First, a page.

The 18th Annual SAG Award nominations were released this morning, accompanied by the usual bitching and moaning over who was or wasn’t on the list. Nominations by committee are bound to come up with some head-scratchers, and there’s nothing we fans can do but complain and question the mental capacity of the voters.
However, one oversight — one travesty, really — cannot be allowed to quietly slip by: Why wasn’t Albert Brooks nominated as outstanding supporting actor in Drive, director Nicolas Winding Refn’s revisionist noir thriller. It’s unthinkable! And while that ship has sailed, allow me to make the case for Mr. Brooks deserving an Academy Award nomination. (The Golden Globe nods come out tomorrow, so it’s too late to change any minds there…)
In my opinion, Brooks turned in the best supporting performance in a motion picture since Martin Landau’s Oscar- and Golden Globe-winning take on Bela Lugosi in Tim Burton’s masterful Ed Wood back in 1994. And that’s saying something. Brooks was an effective bad guy by underplaying, rather than chewing the scenery.
A as the sinister Bernie Rose in Drive, Brooks was the epitome of small-time hood who thought he was big-time. Brooks played Bernie as a neighborhood bully writ large; he was just plain mean. But since he runs a territory, he has the power to wreak havoc on those around him. And the power of life and death went to his head. Brooks portrayed a figure of pure menace — no one wanted to see Bernie darken their doorway, nor did they want to visit the pizza shop, where the cutlery could cut your life short.
But what was really interesting to me was how Bernie turned meek around the hulking Nino (played by Hellboy himself, Ron Perlman) and those bosses higher up in the food chain. Bernie became almost obsequious around the bosses, and he was clearly frightened by Nino. However, when he was around those less powerful than himself — like Breaking Bad vet Bryan Cranston’s Shannon — Bernie was stone-cold.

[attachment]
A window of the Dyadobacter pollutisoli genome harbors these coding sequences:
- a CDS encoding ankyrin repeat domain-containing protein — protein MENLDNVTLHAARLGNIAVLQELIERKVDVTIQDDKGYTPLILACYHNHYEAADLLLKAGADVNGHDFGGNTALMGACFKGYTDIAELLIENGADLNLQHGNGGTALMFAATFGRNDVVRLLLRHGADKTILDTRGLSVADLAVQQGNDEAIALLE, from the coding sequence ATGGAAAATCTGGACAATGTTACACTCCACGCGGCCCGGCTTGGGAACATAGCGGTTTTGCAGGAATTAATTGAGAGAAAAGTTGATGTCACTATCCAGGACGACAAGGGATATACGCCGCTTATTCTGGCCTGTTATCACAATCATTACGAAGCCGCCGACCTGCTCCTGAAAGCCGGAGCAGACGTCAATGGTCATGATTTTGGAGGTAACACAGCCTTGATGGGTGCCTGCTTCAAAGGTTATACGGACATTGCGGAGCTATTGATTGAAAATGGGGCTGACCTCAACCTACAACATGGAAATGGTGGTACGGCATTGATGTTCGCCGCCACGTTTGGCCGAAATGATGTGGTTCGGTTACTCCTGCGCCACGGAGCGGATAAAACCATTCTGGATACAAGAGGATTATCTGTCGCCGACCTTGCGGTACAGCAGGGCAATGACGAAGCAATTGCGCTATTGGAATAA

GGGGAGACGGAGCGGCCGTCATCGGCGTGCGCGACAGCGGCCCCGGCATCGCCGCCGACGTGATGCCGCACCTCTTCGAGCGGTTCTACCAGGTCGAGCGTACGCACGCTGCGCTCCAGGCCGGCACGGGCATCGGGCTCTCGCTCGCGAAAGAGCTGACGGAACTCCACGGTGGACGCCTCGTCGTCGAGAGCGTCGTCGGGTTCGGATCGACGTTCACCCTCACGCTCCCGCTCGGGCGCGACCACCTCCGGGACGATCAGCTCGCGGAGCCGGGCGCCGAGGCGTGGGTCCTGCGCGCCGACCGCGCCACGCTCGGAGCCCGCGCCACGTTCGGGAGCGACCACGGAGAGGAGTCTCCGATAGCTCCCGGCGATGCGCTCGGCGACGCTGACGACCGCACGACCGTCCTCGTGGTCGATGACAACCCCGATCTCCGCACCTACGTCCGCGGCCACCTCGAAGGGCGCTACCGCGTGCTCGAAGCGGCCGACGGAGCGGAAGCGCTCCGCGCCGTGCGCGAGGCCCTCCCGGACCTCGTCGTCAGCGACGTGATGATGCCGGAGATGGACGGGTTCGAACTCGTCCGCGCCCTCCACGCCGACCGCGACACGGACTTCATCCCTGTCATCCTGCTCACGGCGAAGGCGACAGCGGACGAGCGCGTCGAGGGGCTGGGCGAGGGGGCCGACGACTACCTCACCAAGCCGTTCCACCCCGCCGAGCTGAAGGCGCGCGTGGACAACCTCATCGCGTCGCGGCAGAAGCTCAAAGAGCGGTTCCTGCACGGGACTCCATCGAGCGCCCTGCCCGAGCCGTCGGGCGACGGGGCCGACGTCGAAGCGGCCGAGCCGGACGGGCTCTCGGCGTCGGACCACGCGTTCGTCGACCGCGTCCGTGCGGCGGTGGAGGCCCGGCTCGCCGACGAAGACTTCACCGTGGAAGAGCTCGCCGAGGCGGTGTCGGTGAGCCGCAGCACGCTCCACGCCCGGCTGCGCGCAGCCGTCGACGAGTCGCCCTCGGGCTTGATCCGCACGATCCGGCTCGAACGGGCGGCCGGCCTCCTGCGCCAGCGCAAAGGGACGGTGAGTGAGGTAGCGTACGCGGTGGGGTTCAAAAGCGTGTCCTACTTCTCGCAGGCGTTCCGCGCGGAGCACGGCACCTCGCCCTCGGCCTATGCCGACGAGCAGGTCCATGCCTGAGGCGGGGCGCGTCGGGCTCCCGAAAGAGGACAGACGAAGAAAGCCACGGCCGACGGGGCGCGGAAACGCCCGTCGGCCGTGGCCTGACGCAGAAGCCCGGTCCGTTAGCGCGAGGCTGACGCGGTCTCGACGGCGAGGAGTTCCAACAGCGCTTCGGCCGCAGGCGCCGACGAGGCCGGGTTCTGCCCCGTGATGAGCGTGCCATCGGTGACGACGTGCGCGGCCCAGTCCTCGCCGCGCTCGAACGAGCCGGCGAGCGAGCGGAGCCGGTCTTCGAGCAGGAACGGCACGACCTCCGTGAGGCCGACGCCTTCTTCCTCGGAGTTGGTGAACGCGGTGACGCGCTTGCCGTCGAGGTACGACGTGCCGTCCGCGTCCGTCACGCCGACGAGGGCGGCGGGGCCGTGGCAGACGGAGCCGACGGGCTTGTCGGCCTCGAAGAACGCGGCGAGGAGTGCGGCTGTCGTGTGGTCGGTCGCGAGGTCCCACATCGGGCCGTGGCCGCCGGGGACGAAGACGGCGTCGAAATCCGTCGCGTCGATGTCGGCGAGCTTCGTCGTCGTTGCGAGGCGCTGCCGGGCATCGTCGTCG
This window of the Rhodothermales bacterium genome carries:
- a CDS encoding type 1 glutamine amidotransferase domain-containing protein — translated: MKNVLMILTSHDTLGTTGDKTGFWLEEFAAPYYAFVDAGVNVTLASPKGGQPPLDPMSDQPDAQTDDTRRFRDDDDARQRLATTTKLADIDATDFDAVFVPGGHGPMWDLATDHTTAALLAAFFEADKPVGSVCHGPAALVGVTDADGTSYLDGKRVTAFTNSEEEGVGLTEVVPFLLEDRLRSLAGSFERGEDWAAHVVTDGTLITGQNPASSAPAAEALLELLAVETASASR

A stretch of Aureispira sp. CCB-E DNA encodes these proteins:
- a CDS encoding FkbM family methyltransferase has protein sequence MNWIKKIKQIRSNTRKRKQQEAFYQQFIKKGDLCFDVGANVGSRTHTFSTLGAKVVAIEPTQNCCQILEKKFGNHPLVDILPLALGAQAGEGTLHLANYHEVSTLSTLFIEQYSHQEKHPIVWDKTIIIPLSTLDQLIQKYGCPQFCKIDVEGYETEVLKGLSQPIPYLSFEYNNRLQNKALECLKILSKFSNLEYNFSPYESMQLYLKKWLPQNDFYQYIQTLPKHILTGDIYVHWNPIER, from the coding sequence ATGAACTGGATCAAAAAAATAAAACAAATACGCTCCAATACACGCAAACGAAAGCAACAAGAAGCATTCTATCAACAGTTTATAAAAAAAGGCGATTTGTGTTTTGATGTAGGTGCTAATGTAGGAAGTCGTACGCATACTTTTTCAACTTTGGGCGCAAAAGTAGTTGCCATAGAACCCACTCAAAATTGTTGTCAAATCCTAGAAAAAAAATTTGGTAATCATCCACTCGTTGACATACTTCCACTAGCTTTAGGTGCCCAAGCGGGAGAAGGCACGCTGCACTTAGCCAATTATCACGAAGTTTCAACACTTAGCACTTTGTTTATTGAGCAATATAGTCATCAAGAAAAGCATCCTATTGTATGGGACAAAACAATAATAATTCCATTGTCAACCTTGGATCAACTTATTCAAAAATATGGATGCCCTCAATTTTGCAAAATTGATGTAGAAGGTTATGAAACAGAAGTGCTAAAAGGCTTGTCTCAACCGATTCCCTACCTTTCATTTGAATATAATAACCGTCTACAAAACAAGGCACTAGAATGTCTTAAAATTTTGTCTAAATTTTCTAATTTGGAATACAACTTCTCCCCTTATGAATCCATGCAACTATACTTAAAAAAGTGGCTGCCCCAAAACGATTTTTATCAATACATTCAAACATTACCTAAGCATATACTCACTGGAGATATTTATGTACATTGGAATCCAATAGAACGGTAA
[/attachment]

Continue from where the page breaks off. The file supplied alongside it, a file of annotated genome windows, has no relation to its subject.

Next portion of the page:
There’s a great bit when Ryan Gosling’s nameless Driver character is introduced to Bernie the moneyman. Bernie extends his hand, but the Driver declines to shake it.
Driver: My hands are a little dirty.
Bernie: So are mine.
Bernie takes being a thug, a money-launderer and a killer in stride; like he’s any other small businessman on the block. He’s a big fish in a small pond — just not as big as he thinks he is.
While I’m on the subject of outstanding Drive performances, Carey Mulligan was astonishingly sympathetic as the stock character Irene — the brave single mom with a creepazoid loser husband. The role was completely underwritten, but Mulligan made something out of nothing, and got me to root for Irene and the Driver to hook up. Perhaps Mulligan’s best moment came in Irene reacting to the Driver’s… uh, rather forceful act of self-defense in the elevator.
But there can be no defense for SAG bypassing the great Albert Brooks. In a sense, the guild pulled off its own Drive-by shooting.
The SAG Awards will be handed out on Jan. 29, 2012.
ETA: On Dec. 15, The Hollywood Foreign Press Association did indeed nominate Brooks for a Golden Globe in the category Best Performance by an Actor in a Supporting Role in a Motion Picture. Congrats, Albert!